17 December 2020

A thriving grassy woodland: have your say on the new Mulligans Flat Woodland Sanctuary strategy

| Dominic Giannini
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Swamp Wallaby

A Swamp Wallaby eating a mistletoe leaf at Mulligans Flat. Photo: Supplied.

The ACT Government has released its strategy for the new Mulligans Flat Woodland Sanctuary for the next 25 years – embedded with iconic, endangered species and overseen by Indigenous land management practices – and has encouraged Canberrans to have their say on the proposals.

Community consultation is open until February 2021.

The Sanctuary has reintroduced the Eastern Bettong, the Eastern Quoll and the Bush Stone-curlew and is considering the reintroduction of koalas, Brush-tailed Phascogales, Southern Brown Bandicoots and Australian Bustards.

Animals will also be shared with other sanctuaries around Australia to help the populations grow and safeguard these species from extinction.

Just 20-minutes from Parliament House, the Woodlands boast 280 species of native plants, 177 species of birds and 100,000 visitors a year.

It is also Australia’s first fox, cat, rabbit and hare-free sanctuary.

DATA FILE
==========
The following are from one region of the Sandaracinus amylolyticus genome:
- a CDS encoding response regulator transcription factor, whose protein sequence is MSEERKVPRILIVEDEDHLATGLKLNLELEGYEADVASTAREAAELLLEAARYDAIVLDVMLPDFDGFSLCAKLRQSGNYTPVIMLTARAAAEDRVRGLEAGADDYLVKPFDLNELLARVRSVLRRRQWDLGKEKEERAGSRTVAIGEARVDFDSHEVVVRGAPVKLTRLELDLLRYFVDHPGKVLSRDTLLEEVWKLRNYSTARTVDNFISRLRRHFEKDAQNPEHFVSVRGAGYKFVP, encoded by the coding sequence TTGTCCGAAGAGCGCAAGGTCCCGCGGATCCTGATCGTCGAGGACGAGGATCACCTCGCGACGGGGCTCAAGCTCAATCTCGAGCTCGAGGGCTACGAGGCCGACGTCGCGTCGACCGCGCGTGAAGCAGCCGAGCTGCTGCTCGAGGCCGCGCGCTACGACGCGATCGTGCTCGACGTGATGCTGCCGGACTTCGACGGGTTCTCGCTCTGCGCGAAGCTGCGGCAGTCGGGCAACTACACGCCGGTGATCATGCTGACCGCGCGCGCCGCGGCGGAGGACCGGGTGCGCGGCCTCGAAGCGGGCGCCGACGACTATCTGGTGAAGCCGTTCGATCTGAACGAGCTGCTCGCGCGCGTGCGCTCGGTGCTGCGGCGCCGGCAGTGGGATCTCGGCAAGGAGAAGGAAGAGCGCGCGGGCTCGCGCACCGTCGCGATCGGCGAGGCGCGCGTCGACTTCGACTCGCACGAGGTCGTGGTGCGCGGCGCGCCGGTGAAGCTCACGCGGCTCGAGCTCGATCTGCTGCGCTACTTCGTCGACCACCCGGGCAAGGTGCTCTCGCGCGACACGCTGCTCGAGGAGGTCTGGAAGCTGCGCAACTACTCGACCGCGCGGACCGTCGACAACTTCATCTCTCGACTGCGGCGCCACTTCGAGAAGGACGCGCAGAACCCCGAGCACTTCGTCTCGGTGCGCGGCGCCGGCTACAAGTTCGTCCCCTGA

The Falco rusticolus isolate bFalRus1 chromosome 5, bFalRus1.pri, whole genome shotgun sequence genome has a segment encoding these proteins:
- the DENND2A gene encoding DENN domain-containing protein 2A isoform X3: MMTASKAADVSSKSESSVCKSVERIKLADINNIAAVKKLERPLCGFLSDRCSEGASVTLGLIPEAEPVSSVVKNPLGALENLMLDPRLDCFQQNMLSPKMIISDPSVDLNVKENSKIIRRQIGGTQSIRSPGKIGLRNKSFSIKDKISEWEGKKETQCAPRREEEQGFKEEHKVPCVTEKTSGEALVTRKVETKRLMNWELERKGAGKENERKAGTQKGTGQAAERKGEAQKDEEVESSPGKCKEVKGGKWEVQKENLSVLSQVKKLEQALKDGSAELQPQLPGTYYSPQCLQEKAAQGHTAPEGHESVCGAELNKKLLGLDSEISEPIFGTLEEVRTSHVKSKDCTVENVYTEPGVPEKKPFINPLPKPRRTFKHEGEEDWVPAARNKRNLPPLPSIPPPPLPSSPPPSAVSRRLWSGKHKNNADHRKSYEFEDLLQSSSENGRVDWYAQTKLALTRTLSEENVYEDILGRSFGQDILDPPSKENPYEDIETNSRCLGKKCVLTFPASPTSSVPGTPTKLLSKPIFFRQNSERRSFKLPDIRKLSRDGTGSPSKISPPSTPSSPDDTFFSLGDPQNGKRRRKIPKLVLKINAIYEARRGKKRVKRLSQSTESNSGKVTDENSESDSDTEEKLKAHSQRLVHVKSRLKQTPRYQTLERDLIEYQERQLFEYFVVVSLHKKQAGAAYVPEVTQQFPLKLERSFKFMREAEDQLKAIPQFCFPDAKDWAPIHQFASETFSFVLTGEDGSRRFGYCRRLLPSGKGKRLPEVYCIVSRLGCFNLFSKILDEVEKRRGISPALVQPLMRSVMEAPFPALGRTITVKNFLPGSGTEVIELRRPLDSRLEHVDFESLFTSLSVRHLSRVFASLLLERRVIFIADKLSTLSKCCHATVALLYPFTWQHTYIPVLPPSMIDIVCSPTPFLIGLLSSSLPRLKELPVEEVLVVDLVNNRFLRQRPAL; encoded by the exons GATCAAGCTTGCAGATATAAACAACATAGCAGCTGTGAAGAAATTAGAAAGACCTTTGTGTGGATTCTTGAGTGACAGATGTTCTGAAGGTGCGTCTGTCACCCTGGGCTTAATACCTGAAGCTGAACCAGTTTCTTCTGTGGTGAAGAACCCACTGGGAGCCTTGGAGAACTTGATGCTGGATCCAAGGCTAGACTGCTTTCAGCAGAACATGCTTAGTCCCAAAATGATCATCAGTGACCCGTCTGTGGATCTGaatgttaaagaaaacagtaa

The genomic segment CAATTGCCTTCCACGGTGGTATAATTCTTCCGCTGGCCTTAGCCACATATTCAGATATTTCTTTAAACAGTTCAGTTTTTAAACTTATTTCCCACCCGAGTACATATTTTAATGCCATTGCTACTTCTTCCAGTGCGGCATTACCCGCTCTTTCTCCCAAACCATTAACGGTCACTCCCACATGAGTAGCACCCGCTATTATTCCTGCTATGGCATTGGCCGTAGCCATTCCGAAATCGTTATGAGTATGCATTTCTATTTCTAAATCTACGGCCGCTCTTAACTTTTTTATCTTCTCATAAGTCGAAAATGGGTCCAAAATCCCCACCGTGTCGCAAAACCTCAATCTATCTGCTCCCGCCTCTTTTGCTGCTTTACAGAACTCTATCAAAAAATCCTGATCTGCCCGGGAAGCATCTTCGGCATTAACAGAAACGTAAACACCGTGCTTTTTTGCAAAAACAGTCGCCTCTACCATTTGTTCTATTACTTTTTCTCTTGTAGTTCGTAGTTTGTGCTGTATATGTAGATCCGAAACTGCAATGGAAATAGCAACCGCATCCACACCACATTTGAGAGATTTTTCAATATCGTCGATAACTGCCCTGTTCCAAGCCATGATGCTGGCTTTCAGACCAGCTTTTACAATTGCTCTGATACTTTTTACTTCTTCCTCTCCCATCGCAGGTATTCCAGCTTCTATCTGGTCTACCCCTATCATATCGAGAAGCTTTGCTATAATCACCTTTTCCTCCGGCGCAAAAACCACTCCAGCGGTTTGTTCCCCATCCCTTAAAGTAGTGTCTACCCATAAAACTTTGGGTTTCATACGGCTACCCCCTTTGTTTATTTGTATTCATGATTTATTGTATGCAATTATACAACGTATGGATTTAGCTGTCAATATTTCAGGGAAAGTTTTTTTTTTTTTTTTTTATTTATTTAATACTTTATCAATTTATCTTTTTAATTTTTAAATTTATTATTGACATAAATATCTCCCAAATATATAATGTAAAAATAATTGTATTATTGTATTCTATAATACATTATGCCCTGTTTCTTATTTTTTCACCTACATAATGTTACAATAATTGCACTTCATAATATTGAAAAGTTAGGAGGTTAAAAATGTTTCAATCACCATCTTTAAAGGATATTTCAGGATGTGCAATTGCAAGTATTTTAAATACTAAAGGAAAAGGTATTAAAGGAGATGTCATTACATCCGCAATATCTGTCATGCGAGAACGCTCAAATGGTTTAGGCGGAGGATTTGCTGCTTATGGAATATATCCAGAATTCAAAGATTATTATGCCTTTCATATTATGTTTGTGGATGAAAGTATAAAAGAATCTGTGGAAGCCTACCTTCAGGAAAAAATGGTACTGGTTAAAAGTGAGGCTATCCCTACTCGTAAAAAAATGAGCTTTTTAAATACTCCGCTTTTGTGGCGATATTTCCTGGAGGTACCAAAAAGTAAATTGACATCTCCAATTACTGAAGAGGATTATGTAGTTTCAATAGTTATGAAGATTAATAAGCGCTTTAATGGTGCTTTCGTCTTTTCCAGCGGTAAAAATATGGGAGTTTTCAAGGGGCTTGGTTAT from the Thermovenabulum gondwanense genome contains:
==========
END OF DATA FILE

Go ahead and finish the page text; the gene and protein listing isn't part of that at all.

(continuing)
“The Sanctuary is special to many Canberrans because it allows people to learn about and experience the region’s unique ecosystem right in their backyard,” Minister for the Environment Rebecca Vassarotti said.

Mulligans Flat has seen so much ground-breaking conservation research and is recognised internationally for its operational model.”

READ ALSO Kenny to get a 160 hectare nature reserve

Construction has also started on the new Woodland Learning Centre in Throsby and is set to be completed in 2021.

Director of the ANU Fenner School of Environment Professor Saul Cunningham says the partnership between the university and the Ngunnawal Traditional Custodians, the Woodlands and Wetlands Trust and the ACT Government has helped achieve outstanding results for the area’s conservation.

“The Strategy charts an exciting future for Canberra with stronger engagement with the Ngunnawal community and a pathway for putting biodiversity back into the Capital’s Bushland – making us a real Bush capital,” Professor Cunningham said.

“We are very grateful for the contributions of our volunteers and community members in developing the Strategy, and we are really keen to now hear from all Canberrans.”

You can view the strategy and have your say on the ACT Government YourSay website.

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Maybe move the Fyshwick “unhomed” cats to the sanctuary as a trial to see if they really are as cute and friendly to native wildlife as we’re being led to believe.

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